Cryotherapy for prostate cancer is a treatment method that destroys cancer tissue in the prostate by freezing it, according to Mayo Clinic. Typically, doctors apply this treatment when prostate cancer is still in its initial stages. It is also applicable when prostate cancer recurs as a result of ineffectiveness of other treatment methods, including radiotherapy. Although cryotherapy for prostate cancer is a useful procedure, it lead to side effects such as painful scrotal inflammation, bloody urine and erectile dysfunction.
Before undergoing cryotherapy for prostate cancer, a patient should undertake certain preparatory measures, which include emptying the colon and fasting for a few hours before the procedure as advised by a doctor, notes Mayo Clinic. During the procedure, the doctor first protects the patient from pain by administering general or local anesthesia before inserting an ultrasound probe into the rectum. The doctor inserts a catheter, which contains a warm solution, in the urethra, and then the doctor follows this up by inserting metal probes in the perineum, pushing the probes all the way to the prostate.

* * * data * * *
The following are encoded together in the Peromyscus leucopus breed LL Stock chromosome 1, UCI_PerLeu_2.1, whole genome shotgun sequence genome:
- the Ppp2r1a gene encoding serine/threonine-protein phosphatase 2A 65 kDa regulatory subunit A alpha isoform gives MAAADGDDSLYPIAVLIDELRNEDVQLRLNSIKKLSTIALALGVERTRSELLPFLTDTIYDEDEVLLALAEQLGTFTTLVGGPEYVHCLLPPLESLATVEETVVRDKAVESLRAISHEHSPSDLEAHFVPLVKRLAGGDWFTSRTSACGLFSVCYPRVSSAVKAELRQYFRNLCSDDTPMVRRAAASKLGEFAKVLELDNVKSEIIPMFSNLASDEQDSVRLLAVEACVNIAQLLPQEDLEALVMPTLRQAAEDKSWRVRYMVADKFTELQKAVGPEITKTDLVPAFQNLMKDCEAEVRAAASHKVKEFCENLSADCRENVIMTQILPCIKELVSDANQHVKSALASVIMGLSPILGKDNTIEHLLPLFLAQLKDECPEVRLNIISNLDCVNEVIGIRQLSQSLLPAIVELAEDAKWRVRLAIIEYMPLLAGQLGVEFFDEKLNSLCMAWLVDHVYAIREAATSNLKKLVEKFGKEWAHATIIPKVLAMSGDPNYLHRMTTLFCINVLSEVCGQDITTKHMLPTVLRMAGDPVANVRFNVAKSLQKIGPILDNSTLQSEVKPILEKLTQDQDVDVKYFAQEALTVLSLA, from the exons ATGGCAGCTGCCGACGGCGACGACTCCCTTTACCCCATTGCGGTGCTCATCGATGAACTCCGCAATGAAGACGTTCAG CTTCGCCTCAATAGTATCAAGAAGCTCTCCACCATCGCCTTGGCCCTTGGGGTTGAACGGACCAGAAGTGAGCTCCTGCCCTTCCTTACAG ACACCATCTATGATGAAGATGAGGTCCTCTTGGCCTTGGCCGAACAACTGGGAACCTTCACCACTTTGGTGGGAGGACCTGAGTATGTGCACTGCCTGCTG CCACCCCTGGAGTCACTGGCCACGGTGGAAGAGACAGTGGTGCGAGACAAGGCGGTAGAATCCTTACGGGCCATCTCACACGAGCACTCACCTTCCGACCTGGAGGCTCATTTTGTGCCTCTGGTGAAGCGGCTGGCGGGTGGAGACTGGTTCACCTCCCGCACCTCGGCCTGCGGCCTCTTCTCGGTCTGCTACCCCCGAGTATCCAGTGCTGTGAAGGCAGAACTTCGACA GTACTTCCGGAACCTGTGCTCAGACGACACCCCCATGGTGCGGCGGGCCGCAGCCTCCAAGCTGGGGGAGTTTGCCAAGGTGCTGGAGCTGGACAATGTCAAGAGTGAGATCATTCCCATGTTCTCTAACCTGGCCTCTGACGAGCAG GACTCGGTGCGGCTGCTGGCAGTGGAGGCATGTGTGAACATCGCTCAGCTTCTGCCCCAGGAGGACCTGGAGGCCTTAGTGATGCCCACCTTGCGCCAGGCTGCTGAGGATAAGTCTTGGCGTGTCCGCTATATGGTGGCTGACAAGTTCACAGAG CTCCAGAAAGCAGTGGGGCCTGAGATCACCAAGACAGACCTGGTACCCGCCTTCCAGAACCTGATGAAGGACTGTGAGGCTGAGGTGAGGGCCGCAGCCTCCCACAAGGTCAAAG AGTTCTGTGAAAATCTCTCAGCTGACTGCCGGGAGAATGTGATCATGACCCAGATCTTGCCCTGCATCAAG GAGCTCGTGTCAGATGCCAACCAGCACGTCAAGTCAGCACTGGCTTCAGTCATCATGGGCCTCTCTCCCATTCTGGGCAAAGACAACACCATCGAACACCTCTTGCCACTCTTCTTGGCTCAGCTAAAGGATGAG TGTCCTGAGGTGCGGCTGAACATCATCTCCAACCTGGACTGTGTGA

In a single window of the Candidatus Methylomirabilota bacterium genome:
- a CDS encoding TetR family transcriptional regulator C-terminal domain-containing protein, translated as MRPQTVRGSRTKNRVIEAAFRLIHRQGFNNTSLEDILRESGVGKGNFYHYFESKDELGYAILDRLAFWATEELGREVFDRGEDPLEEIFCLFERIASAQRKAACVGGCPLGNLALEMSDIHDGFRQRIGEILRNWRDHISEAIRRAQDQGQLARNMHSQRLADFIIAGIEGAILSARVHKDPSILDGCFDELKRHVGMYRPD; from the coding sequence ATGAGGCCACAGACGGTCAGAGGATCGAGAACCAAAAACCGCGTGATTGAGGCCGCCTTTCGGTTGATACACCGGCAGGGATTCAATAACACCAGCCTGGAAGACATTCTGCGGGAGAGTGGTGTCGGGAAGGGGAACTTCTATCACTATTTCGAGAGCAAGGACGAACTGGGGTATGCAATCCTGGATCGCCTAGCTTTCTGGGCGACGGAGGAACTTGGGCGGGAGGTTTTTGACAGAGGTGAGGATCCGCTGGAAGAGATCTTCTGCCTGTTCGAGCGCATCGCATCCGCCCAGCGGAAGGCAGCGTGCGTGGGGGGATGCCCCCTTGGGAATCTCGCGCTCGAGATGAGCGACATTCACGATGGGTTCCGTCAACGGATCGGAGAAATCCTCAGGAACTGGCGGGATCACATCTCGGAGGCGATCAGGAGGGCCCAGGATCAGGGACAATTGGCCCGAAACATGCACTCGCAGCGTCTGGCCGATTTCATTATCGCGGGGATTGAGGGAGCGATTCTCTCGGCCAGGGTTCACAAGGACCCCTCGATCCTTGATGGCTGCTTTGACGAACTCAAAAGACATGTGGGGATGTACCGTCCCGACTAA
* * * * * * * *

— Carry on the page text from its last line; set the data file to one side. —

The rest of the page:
Next, the doctor verifies the proper insertion of the probes using the images that the ultrasound probe produces before allowing argon gas into the probes, explains Mayo Clinic. As the gas moves in the probes, it renders them very cold, allowing the probes to destroy the cancer cells in the prostate. Checking and adjusting the temperature of the probes to suitable levels and assessing the extent of freezing are necessary during the freezing procedure.